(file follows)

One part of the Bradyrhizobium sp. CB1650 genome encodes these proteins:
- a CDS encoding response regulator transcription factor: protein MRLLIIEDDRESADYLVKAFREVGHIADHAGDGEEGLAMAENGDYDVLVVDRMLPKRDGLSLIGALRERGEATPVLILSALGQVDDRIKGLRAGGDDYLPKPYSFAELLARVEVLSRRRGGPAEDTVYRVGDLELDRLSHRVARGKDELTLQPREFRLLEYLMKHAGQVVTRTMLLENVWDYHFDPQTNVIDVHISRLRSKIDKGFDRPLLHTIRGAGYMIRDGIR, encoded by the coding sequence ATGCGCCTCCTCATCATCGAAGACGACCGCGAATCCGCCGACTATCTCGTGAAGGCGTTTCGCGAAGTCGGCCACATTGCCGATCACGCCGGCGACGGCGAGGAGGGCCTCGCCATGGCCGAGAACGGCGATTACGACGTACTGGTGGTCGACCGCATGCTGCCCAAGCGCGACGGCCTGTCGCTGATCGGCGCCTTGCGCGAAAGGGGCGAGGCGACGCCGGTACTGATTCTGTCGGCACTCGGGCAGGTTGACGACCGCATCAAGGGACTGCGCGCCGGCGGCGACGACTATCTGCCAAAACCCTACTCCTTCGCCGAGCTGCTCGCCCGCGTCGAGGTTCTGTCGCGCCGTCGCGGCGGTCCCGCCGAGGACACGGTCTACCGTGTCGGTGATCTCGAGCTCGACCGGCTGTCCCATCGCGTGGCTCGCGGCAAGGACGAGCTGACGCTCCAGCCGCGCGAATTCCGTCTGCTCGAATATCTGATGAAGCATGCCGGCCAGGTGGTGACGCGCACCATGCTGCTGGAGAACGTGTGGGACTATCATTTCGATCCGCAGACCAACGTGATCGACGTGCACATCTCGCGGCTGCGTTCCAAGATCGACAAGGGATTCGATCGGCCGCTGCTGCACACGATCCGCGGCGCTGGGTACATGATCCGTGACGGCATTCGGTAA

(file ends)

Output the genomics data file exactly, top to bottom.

One part of the Bradyrhizobium sp. CB1650 genome encodes these proteins:
- a CDS encoding response regulator transcription factor: protein MRLLIIEDDRESADYLVKAFREVGHIADHAGDGEEGLAMAENGDYDVLVVDRMLPKRDGLSLIGALRERGEATPVLILSALGQVDDRIKGLRAGGDDYLPKPYSFAELLARVEVLSRRRGGPAEDTVYRVGDLELDRLSHRVARGKDELTLQPREFRLLEYLMKHAGQVVTRTMLLENVWDYHFDPQTNVIDVHISRLRSKIDKGFDRPLLHTIRGAGYMIRDGIR, encoded by the coding sequence ATGCGCCTCCTCATCATCGAAGACGACCGCGAATCCGCCGACTATCTCGTGAAGGCGTTTCGCGAAGTCGGCCACATTGCCGATCACGCCGGCGACGGCGAGGAGGGCCTCGCCATGGCCGAGAACGGCGATTACGACGTACTGGTGGTCGACCGCATGCTGCCCAAGCGCGACGGCCTGTCGCTGATCGGCGCCTTGCGCGAAAGGGGCGAGGCGACGCCGGTACTGATTCTGTCGGCACTCGGGCAGGTTGACGACCGCATCAAGGGACTGCGCGCCGGCGGCGACGACTATCTGCCAAAACCCTACTCCTTCGCCGAGCTGCTCGCCCGCGTCGAGGTTCTGTCGCGCCGTCGCGGCGGTCCCGCCGAGGACACGGTCTACCGTGTCGGTGATCTCGAGCTCGACCGGCTGTCCCATCGCGTGGCTCGCGGCAAGGACGAGCTGACGCTCCAGCCGCGCGAATTCCGTCTGCTCGAATATCTGATGAAGCATGCCGGCCAGGTGGTGACGCGCACCATGCTGCTGGAGAACGTGTGGGACTATCATTTCGATCCGCAGACCAACGTGATCGACGTGCACATCTCGCGGCTGCGTTCCAAGATCGACAAGGGATTCGATCGGCCGCTGCTGCACACGATCCGCGGCGCTGGGTACATGATCCGTGACGGCATTCGGTAA